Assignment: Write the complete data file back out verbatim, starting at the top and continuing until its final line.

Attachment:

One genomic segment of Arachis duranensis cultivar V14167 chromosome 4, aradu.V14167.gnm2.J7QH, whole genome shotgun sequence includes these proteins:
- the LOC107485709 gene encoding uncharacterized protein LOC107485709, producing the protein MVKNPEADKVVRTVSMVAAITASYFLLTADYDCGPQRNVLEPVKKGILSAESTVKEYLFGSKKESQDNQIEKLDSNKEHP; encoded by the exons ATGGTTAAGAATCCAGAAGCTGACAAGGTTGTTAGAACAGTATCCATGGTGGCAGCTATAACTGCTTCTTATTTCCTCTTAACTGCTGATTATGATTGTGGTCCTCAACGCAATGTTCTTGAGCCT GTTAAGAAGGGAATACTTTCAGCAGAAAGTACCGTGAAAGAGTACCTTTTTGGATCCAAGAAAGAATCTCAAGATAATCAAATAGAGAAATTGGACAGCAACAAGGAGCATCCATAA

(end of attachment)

One genomic segment of Arachis duranensis cultivar V14167 chromosome 4, aradu.V14167.gnm2.J7QH, whole genome shotgun sequence includes these proteins:
- the LOC107485709 gene encoding uncharacterized protein LOC107485709, producing the protein MVKNPEADKVVRTVSMVAAITASYFLLTADYDCGPQRNVLEPVKKGILSAESTVKEYLFGSKKESQDNQIEKLDSNKEHP; encoded by the exons ATGGTTAAGAATCCAGAAGCTGACAAGGTTGTTAGAACAGTATCCATGGTGGCAGCTATAACTGCTTCTTATTTCCTCTTAACTGCTGATTATGATTGTGGTCCTCAACGCAATGTTCTTGAGCCT GTTAAGAAGGGAATACTTTCAGCAGAAAGTACCGTGAAAGAGTACCTTTTTGGATCCAAGAAAGAATCTCAAGATAATCAAATAGAGAAATTGGACAGCAACAAGGAGCATCCATAA